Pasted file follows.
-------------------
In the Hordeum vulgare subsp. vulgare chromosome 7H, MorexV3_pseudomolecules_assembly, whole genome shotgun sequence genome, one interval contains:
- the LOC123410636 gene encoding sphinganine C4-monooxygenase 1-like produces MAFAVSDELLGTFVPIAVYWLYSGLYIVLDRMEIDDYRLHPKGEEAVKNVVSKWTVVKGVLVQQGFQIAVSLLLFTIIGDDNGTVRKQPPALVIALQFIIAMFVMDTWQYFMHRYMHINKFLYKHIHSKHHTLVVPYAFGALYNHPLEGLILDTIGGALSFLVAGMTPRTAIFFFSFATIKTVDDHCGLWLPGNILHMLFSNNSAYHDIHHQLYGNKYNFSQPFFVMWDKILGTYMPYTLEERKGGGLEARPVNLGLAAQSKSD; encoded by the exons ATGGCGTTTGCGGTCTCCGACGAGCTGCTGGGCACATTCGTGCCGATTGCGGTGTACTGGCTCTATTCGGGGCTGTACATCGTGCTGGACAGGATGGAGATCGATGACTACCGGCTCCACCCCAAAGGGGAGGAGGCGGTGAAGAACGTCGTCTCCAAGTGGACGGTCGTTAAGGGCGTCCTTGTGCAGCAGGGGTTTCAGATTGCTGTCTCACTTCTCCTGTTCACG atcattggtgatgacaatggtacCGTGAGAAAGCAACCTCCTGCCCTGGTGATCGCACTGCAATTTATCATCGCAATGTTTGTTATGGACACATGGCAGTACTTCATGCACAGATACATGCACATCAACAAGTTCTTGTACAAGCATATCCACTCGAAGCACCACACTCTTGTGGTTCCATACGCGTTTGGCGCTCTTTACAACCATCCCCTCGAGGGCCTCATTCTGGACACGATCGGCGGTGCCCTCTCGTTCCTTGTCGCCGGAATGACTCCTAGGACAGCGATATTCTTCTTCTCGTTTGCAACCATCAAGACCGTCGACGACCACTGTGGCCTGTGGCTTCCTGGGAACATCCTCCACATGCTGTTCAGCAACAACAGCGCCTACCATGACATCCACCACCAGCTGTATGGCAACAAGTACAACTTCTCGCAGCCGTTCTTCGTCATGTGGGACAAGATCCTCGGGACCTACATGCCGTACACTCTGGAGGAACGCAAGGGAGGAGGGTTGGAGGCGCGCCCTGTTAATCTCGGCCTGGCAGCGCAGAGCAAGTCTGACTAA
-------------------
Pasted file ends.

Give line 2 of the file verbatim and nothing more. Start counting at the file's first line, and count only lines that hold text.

- the LOC123410636 gene encoding sphinganine C4-monooxygenase 1-like produces MAFAVSDELLGTFVPIAVYWLYSGLYIVLDRMEIDDYRLHPKGEEAVKNVVSKWTVVKGVLVQQGFQIAVSLLLFTIIGDDNGTVRKQPPALVIALQFIIAMFVMDTWQYFMHRYMHINKFLYKHIHSKHHTLVVPYAFGALYNHPLEGLILDTIGGALSFLVAGMTPRTAIFFFSFATIKTVDDHCGLWLPGNILHMLFSNNSAYHDIHHQLYGNKYNFSQPFFVMWDKILGTYMPYTLEERKGGGLEARPVNLGLAAQSKSD; encoded by the exons ATGGCGTTTGCGGTCTCCGACGAGCTGCTGGGCACATTCGTGCCGATTGCGGTGTACTGGCTCTATTCGGGGCTGTACATCGTGCTGGACAGGATGGAGATCGATGACTACCGGCTCCACCCCAAAGGGGAGGAGGCGGTGAAGAACGTCGTCTCCAAGTGGACGGTCGTTAAGGGCGTCCTTGTGCAGCAGGGGTTTCAGATTGCTGTCTCACTTCTCCTGTTCACG atcattggtgatgacaatggtacCGTGAGAAAGCAACCTCCTGCCCTGGTGATCGCACTGCAATTTATCATCGCAATGTTTGTTATGGACACATGGCAGTACTTCATGCACAGATACATGCACATCAACAAGTTCTTGTACAAGCATATCCACTCGAAGCACCACACTCTTGTGGTTCCATACGCGTTTGGCGCTCTTTACAACCATCCCCTCGAGGGCCTCATTCTGGACACGATCGGCGGTGCCCTCTCGTTCCTTGTCGCCGGAATGACTCCTAGGACAGCGATATTCTTCTTCTCGTTTGCAACCATCAAGACCGTCGACGACCACTGTGGCCTGTGGCTTCCTGGGAACATCCTCCACATGCTGTTCAGCAACAACAGCGCCTACCATGACATCCACCACCAGCTGTATGGCAACAAGTACAACTTCTCGCAGCCGTTCTTCGTCATGTGGGACAAGATCCTCGGGACCTACATGCCGTACACTCTGGAGGAACGCAAGGGAGGAGGGTTGGAGGCGCGCCCTGTTAATCTCGGCCTGGCAGCGCAGAGCAAGTCTGACTAA